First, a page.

Selecting a Bible translation: Which version of God’s Word is best for daily study? Difference between modern translations and paraphrases; archaic language and reference Bibles.
Everyone needs a Bible in their own language.
Translations and Paraphrases
The Bible has been translated into many languages today. You can read the bible online in 35 different languages at BibleGateway.com. Choose a Bible translation that you can understand, but be sure it is an accurate translation.
The King James Version (KJV) has stood the test of time. It is all the English speaking world had for centuries. Because this is the translation that God allowed to be provided to so many for so long, many people feel that we should not depart from it. Its poetical beauty is unmatched by any other translation.
However, because of its archaic language, many people find the KJV difficult to understand in our day. There are several good translations available today.
The New King James Version (NKJV) is very similar to the KJV, retaining much of the poetical beauty and original form. But archaic words are updated, making it easier to comprehend.
The New International Version (NIV) is a personal favorite of mine. (I use the Large Print Thompson Chain Reference Bible-NIV because of it’s excellent study helps and ease of reading. See more about this Bible below.) The New American Standard Version (NASB) is also a good translation. These two translations are easy to understand, yet they retain a formal beauty in language.
The Contemporary English Version (CEV) published by the American Bible Society is another good translation, written in a more everyday language.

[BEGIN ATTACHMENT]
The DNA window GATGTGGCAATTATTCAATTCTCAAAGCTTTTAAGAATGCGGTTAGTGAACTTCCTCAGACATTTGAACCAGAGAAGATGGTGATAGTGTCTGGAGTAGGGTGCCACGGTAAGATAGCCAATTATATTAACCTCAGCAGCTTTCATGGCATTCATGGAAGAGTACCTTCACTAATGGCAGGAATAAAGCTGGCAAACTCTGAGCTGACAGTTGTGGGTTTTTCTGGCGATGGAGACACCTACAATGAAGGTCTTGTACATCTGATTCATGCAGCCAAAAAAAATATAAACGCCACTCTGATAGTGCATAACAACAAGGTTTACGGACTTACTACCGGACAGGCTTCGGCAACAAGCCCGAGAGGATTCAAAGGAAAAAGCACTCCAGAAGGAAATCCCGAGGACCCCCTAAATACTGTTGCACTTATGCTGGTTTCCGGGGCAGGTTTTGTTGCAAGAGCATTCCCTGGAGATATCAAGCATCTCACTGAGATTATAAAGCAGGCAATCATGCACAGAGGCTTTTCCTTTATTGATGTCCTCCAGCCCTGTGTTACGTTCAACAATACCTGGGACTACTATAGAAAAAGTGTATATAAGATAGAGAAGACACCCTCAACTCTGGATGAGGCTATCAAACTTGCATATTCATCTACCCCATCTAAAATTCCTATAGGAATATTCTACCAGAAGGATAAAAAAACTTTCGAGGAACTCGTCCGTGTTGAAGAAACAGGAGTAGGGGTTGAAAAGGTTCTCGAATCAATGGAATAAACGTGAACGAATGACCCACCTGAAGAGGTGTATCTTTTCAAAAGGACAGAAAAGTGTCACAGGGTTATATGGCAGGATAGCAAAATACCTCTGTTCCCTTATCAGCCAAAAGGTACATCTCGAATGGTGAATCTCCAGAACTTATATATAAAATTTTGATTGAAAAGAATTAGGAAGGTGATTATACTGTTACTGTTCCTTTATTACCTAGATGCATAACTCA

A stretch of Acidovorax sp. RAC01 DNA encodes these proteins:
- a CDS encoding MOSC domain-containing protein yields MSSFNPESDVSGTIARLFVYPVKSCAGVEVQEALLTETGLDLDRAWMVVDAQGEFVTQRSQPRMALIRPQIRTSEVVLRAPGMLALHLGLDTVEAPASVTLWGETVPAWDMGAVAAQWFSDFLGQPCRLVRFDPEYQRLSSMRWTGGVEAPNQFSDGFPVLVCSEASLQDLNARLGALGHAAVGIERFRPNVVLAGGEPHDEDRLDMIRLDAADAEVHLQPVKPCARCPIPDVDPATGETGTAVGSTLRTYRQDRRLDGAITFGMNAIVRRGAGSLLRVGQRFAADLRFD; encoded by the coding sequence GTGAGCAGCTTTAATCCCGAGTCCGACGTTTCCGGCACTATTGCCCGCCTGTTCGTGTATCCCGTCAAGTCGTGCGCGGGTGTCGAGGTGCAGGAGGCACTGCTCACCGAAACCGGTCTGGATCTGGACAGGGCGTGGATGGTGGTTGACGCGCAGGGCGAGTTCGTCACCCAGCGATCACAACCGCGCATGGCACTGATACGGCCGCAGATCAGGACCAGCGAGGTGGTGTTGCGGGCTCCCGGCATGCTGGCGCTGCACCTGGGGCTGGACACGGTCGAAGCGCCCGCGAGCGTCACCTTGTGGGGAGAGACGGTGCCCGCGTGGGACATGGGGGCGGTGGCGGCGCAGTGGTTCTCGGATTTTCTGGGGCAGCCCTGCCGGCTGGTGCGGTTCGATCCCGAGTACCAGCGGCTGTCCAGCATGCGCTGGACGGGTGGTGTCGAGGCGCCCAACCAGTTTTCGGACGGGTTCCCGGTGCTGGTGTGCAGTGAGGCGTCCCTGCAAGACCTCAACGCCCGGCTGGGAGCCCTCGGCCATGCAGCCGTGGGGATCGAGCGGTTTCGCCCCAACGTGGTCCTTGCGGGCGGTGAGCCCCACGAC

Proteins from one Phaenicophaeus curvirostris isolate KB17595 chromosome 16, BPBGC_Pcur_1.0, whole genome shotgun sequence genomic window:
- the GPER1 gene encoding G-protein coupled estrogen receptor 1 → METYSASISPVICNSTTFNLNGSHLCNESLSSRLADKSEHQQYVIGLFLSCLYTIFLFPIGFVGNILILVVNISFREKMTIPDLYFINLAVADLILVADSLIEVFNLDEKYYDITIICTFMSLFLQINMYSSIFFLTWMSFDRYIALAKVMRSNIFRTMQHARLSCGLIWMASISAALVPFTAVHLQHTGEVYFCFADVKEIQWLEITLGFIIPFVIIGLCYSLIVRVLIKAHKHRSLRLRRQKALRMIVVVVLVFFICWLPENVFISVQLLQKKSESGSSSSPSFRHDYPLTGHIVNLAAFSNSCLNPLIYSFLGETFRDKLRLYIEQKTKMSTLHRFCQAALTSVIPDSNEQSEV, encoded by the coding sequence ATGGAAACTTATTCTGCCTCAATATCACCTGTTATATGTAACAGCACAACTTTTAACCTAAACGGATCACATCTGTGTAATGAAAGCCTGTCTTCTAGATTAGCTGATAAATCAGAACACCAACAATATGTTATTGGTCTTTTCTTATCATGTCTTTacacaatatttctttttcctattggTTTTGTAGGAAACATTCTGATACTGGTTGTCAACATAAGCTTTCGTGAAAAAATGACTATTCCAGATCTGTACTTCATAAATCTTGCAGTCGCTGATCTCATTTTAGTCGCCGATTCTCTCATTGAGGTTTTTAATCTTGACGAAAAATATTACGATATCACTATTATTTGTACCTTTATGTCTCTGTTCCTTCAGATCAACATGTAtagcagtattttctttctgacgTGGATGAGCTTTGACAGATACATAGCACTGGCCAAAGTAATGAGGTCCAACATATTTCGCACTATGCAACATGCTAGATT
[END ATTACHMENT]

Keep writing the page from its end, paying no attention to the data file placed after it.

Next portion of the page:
If you choose to study from a translation other than the KJV, it is good to use a copy of the KJV alongside your other translation, so that you are always comparing with the translation that God has allowed to be the standard for so long.
Be sure to choose a “translation” and not a “paraphrased version” as your main Bible for reading and study. Translations are translated from the original language in which the Scriptures were written (mainly Greek and Hebrew.) Paraphrased versions are the writer’s paraphrase (rewording) to give what they understand to be the meaning of the text. They can be used as a commentary on the Scriptures, but always alongside a good translation such as the KJV.
Thompson’s Chain Reference Bible
There are many good study Bibles available today. My favorite study Bible is the traditional Thompson’s Chain Reference Bible. I recently ordered the Large Print Thompson Chain Reference Bible-NIV, and I love it. I started with a small print version of Thompson’s about 30 years ago, purchased a larger print about 15 years ago, and now have graduated to the large print version.
Some reviewers have reported poor quality from Thompson’s Chain Reference Bibles published by Nelson. For example, one reviewer says that The One From Kirkbride is the higher quality. He writes, “If you want the quality made one you have to get one that comes from the original publisher Kirkbride Publishing company. They sold the right to Nelson Publishers to publish the Thompson Chain as well at a lower price.”
The Thompson’s Bible I have linked to above as my personal favorite is published by Kirkbride. I’ve only had it for a couple months now, but it appears to be of the same superior quality that my previous Thompson’s Chain Reference Bibles have been. It is a smyth-sewn, red-letter, black bonded leather edition, and all pages appear to be well sewn and intact.
How to Establish a Daily Quiet Time
00. How to establish a daily quiet time – Introduction
01. What is a quiet time, and why do I need it?
02. Finding time for daily devotions and Bible study
03. Selecting a Bible translation for daily study
04. Ideas for daily devotions and Bible reading
05. Online resources for your daily Bible study
Scripture taken from King James Version unless otherwise noted